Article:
Hatters get better of a bad day

THERE can be no disguising that this was a dismal encounter between two teams with nothing of real consequence to play for.For all the talk of still being in with a mathematical chance of reaching the play-offs this performance did not match that ambition.

By Derek Davis

THERE can be no disguising that this was a dismal encounter between two teams with nothing of real consequence to play for.

For all the talk of still being in with a mathematical chance of reaching the play-offs this performance did not match that ambition. And the result means the Blues have to win every remaining game and hope Preston don't pick up two points from five games, never mind what the other chasers do.

While the decision by referee Lee Mason not to actually give a penalty after Jimmy Juan was knocked over in the area as he was about to shoot, when it appeared he was already pointing to the spot, did not help Ipswich, there is little point in blaming the officials yet again.

He may have been the same man who sent off Sito Castro against Norwich earlier in the season, then changed his mind on that one as well, but that doesn't make him a bad official - just prone to mistakes that hurt Ipswich.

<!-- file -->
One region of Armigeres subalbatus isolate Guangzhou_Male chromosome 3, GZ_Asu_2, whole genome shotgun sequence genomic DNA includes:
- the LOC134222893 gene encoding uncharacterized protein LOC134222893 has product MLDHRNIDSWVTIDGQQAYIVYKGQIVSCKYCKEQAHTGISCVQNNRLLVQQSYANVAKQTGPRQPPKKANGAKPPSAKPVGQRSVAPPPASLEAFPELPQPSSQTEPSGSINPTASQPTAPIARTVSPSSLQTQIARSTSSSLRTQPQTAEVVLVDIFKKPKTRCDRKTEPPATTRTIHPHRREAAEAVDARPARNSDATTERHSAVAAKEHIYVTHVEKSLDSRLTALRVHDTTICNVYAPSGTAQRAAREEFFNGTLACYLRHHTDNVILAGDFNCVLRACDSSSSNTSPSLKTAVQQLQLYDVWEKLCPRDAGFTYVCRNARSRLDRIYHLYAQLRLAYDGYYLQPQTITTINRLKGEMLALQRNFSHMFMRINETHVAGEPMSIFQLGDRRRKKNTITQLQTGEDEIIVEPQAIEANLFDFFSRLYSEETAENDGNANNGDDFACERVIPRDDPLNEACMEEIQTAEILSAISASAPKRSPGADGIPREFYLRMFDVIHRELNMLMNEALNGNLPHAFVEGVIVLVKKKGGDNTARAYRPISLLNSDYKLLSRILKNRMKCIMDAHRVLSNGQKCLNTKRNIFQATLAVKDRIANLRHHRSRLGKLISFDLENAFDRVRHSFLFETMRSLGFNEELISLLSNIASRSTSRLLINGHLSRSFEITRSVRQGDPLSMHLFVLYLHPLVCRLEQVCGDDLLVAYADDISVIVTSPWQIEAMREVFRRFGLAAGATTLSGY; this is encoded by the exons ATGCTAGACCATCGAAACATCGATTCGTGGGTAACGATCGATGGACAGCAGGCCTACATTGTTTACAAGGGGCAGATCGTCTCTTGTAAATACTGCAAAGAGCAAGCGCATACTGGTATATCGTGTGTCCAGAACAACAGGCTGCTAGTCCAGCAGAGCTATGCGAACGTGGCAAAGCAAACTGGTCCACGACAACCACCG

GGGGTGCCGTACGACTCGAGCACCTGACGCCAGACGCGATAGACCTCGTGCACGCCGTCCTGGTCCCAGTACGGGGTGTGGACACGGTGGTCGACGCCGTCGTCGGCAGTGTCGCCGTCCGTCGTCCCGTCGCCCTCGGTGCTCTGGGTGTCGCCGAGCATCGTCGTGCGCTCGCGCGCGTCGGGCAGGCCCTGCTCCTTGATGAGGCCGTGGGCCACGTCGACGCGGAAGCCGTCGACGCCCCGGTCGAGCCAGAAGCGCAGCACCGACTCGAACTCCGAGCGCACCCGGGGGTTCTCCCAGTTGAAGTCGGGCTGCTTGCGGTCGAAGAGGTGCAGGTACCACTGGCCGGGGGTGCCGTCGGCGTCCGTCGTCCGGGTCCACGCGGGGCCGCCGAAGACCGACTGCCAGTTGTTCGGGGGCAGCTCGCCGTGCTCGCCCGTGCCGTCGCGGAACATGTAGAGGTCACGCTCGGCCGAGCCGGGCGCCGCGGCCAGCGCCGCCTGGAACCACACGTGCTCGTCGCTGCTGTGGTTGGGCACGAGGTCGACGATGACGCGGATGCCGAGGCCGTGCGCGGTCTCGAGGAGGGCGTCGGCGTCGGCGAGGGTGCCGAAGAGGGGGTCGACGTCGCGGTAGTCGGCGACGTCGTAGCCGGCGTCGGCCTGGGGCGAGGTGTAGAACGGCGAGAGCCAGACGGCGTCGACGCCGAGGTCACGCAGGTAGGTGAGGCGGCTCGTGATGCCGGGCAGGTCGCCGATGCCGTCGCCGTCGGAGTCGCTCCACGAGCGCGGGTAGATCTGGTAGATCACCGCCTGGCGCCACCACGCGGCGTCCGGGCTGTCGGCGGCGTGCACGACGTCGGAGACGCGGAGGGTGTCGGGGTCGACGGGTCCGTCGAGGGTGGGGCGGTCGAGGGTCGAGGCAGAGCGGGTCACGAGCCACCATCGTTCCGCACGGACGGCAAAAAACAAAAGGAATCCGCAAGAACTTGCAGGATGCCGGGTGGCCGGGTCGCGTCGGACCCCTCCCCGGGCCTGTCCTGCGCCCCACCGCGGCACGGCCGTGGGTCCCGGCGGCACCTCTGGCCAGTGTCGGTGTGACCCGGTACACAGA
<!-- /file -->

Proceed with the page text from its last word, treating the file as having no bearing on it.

Chances are Ipswich would have been a goal up going in at half time, but the way they were playing there is an equally good chance that Luton would have scored anyway.

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Nor can the poor pitch be used an excuse, although it did resemble a poorly-kept allotment and you can understand why the Hatters' fans are so keen to move. It was as bad for both sides and Luton adapted better by bypassing midfield, and the deck for the most part.

No, quite simply too many players had an off day, and one or two just weren't up to the task, although their effort should not be questioned.

Shane Supple apart, and he was only given the chance to shine as much as he did because others failed in their jobs, none of the Blues players did themselves justice.

Fabian Wilnis was almost heroic in his defending and was a possible exception but for the others nothing really came off for them.

Sito Castro has shown he can produce some great tackles, good passes and offers support in attack, but his propensity for errors has become alarming and there is a fair chance we won't be seeing much of the Spaniard in the starting line-up for the rest of the season.

It was from Sito's side that substitute Ahmet Brkovic was able to cross for an unmarked Steve Howard to head past the hapless Supple with nine minutes remaining.

It was Howard's 15th goal of the season and highlighted what Town have been missing for most of the season, a fit striker capable of finishing.

With Alan Lee not 100% after struggling all week with a groin problem, compounded by his shortage of match fitness brought about by a hamstring tear, the Blues opted to support him by playing Richard Naylor up front alongside him.

With Wilnis and Jason De Vos comfortable as a centre-back partnership, it was not vital that Naylor should return from his two-match ban in defence.